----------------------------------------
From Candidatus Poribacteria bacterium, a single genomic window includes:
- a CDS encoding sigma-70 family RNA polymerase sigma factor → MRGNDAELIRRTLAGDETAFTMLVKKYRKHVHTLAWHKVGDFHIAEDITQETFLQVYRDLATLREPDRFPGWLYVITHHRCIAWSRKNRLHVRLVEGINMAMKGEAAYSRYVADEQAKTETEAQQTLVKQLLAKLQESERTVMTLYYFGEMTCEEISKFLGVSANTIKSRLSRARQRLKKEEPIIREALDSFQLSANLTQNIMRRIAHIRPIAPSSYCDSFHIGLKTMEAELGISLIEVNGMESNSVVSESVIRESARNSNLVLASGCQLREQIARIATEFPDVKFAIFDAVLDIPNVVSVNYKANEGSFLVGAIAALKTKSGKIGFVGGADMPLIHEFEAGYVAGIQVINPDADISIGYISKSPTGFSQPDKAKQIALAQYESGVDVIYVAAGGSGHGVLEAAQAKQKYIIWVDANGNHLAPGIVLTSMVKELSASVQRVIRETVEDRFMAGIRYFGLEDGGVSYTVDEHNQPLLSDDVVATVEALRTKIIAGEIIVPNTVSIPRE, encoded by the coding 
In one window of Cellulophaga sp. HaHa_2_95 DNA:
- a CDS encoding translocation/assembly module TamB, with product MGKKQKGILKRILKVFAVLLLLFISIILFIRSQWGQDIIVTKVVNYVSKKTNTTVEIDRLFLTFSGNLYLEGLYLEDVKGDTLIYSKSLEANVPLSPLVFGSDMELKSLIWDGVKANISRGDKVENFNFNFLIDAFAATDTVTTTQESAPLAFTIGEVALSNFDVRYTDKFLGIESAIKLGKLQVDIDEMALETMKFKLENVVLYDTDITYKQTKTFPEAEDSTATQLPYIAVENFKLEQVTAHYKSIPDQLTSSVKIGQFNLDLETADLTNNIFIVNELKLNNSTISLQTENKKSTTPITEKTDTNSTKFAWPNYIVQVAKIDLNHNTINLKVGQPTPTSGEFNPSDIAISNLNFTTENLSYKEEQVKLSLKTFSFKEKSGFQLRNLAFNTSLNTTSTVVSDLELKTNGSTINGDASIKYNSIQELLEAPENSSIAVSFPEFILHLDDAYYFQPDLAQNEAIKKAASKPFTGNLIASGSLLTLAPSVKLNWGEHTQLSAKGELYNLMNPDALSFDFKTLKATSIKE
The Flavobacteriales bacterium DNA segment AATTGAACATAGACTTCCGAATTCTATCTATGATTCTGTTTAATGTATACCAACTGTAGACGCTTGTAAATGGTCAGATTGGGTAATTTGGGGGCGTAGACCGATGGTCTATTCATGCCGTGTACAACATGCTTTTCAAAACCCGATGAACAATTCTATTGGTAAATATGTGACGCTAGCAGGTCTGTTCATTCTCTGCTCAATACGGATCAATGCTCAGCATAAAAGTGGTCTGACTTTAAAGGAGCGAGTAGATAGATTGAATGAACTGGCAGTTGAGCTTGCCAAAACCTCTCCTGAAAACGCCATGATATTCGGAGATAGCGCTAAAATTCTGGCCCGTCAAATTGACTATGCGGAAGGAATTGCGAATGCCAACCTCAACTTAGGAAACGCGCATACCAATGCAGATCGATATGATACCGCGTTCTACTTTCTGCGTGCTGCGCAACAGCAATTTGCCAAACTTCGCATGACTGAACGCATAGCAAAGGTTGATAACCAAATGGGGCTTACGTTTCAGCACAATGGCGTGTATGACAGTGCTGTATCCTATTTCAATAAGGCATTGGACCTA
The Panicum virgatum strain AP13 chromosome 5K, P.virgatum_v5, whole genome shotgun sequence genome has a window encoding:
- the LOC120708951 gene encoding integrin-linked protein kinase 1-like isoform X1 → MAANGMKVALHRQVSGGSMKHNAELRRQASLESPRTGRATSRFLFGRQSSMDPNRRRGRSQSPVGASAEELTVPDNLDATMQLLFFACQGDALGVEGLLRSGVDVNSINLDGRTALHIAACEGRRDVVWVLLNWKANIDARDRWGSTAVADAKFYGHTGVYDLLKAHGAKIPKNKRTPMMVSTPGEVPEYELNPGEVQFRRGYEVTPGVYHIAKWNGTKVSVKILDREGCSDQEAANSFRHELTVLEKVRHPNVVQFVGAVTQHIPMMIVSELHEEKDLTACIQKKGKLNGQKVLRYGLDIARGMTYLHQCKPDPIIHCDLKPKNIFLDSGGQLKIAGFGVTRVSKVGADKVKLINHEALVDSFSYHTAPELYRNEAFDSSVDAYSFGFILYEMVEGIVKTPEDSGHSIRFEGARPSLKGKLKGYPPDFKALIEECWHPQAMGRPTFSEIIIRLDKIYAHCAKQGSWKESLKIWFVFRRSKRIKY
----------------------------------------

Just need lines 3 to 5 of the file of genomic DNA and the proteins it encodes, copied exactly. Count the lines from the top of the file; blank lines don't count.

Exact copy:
In one window of Cellulophaga sp. HaHa_2_95 DNA:
- a CDS encoding translocation/assembly module TamB, with product MGKKQKGILKRILKVFAVLLLLFISIILFIRSQWGQDIIVTKVVNYVSKKTNTTVEIDRLFLTFSGNLYLEGLYLEDVKGDTLIYSKSLEANVPLSPLVFGSDMELKSLIWDGVKANISRGDKVENFNFNFLIDAFAATDTVTTTQESAPLAFTIGEVALSNFDVRYTDKFLGIESAIKLGKLQVDIDEMALETMKFKLENVVLYDTDITYKQTKTFPEAEDSTATQLPYIAVENFKLEQVTAHYKSIPDQLTSSVKIGQFNLDLETADLTNNIFIVNELKLNNSTISLQTENKKSTTPITEKTDTNSTKFAWPNYIVQVAKIDLNHNTINLKVGQPTPTSGEFNPSDIAISNLNFTTENLSYKEEQVKLSLKTFSFKEKSGFQLRNLAFNTSLNTTSTVVSDLELKTNGSTINGDASIKYNSIQELLEAPENSSIAVSFPEFILHLDDAYYFQPDLAQNEAIKKAASKPFTGNLIASGSLLTLAPSVKLNWGEHTQLSAKGELYNLMNPDALSFDFKTLKATSIKE
The Flavobacteriales bacterium DNA segment AATTGAACATAGACTTCCGAATTCTATCTATGATTCTGTTTAATGTATACCAACTGTAGACGCTTGTAAATGGTCAGATTGGGTAATTTGGGGGCGTAGACCGATGGTCTATTCATGCCGTGTACAACATGCTTTTCAAAACCCGATGAACAATTCTATTGGTAAATATGTGACGCTAGCAGGTCTGTTCATTCTCTGCTCAATACGGATCAATGCTCAGCATAAAAGTGGTCTGACTTTAAAGGAGCGAGTAGATAGATTGAATGAACTGGCAGTTGAGCTTGCCAAAACCTCTCCTGAAAACGCCATGATATTCGGAGATAGCGCTAAAATTCTGGCCCGTCAAATTGACTATGCGGAAGGAATTGCGAATGCCAACCTCAACTTAGGAAACGCGCATACCAATGCAGATCGATATGATACCGCGTTCTACTTTCTGCGTGCTGCGCAACAGCAATTTGCCAAACTTCGCATGACTGAACGCATAGCAAAGGTTGATAACCAAATGGGGCTTACGTTTCAGCACAATGGCGTGTATGACAGTGCTGTATCCTATTTCAATAAGGCATTGGACCTA